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the Union Pacific, each department in a division of the road would elect its own members of the employes' council. There are five of these divisions and three departments in every division. The operating-men, the yard and section-men, and the machinists of the division would, therefore, under this arrangement, choose a given number of representatives. If one such representative was chosen to each hundred employes in the permanent service those thus selected would constitute a division council. To perfect the organization, without disturbing the necessary work of the company, each of these division councils would then select certain (say, for example, three) of their number, representing the mechanical, the operating and the permanent way departments, and these delegates from each of the departments would, at certain periods of the year, to be provided for by the articles of organization, all meet together at the headquarters of the company in Omaha. The central council, under the system here suggested, would consist of fifteen men, that is, one representing each of the three departments of the five-several divisions. These fifteen men would represent the employes. It would be for them to select a board of delegates, or small executive committee, to confer directly with the president and board of directors. Here would be found the organization through which the voice of the employes would make itself heard and felt in matters which directly affect the rights of employes.

"There is no reason whatever for supposing that, within the limits which have been indicated, such an organization would lead to difficulty. On the contrary, where it did not remove a difficulty it might readily be made to open a way out of it. The employes, feeling that they, too, had rights which the company frankly recognized and was bound to respect, would, in all cases of agitation, proceed through the regular machinery, which brought them into easy and direct contact with the highest authority in the company's service. They would not, therefore, be driven into outside organizations. Meanwhile, on the other hand, the highest officers of the company, including the president and the board of directors, would be brought into immediate

relations with the representatives of the employes on terms of equality. Each would have an equal voice in the management of common interests; and it would only remain to make provisions for arriving at a solution of questions in case of deadlock. This would naturally be done by the appointment of a permanent. arbitrator.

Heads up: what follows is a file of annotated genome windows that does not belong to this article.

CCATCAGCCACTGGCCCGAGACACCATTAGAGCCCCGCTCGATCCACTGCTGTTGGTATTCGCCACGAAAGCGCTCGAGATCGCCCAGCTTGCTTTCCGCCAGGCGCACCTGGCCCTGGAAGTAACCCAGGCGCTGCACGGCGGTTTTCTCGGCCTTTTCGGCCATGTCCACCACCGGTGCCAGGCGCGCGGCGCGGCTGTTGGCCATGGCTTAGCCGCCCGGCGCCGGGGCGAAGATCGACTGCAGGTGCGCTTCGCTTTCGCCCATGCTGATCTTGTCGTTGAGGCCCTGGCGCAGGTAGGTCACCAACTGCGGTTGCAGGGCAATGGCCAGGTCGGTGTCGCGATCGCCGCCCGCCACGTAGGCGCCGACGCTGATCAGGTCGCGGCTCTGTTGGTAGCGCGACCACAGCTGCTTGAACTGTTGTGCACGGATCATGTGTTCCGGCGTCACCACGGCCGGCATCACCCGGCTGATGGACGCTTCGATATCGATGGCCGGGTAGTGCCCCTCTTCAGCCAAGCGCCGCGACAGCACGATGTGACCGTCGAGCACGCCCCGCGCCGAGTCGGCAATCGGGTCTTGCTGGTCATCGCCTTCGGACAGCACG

"Could such a system as that which has been suggested be devised and put into practical operation, there is reason to hope that the difficulties which have hitherto occurred between the great railroad companies and those in their pay would not occur in future."

The general principle of Mr. Adams' plan for the "prevention of railroad strikes" is that of the first and chief sections of the law of 1887, creating this Board and "providing for the amicable adjustment of grievances and disputes that may arise between employers and employes." Those sections do not contemplate any original action whatever by the Board, but prescribe and make lawful the manner in which employers and employes may establish a board of arbitrators of their own, whose decision shall be filed with the clerk of the county in which arbitration takes place, and, together with the testimony taken, with this Board. Either party to the arbitration may appeal from the decision rendered within ten days to the Board, whose duty is is made to "hear and consider appeals from the decisions of local boards, and promptly to proceed to the investigation of such cases, and the decision of said Board thereon shall be final and conclusive in the premises, upon both parties to the arbitration." This plan of settlement of grievances and disputes provided by the law of 1887 is for the voluntary acceptance and use of employers and employes. Why should it not be made compulsory upon all corporations created by the State for public service? "Railroad corporations," says the Court of Appeals of the State of New York, "hold their property and exercise their franchises for the public benefit, and are, therefore, subject to legislative control." There are three principal parties in the premises: First, the people of the State of New York, who create railroad corpora

26 SIXTH REPORT, BOARD OF MEDIATION AND ARBITRATION.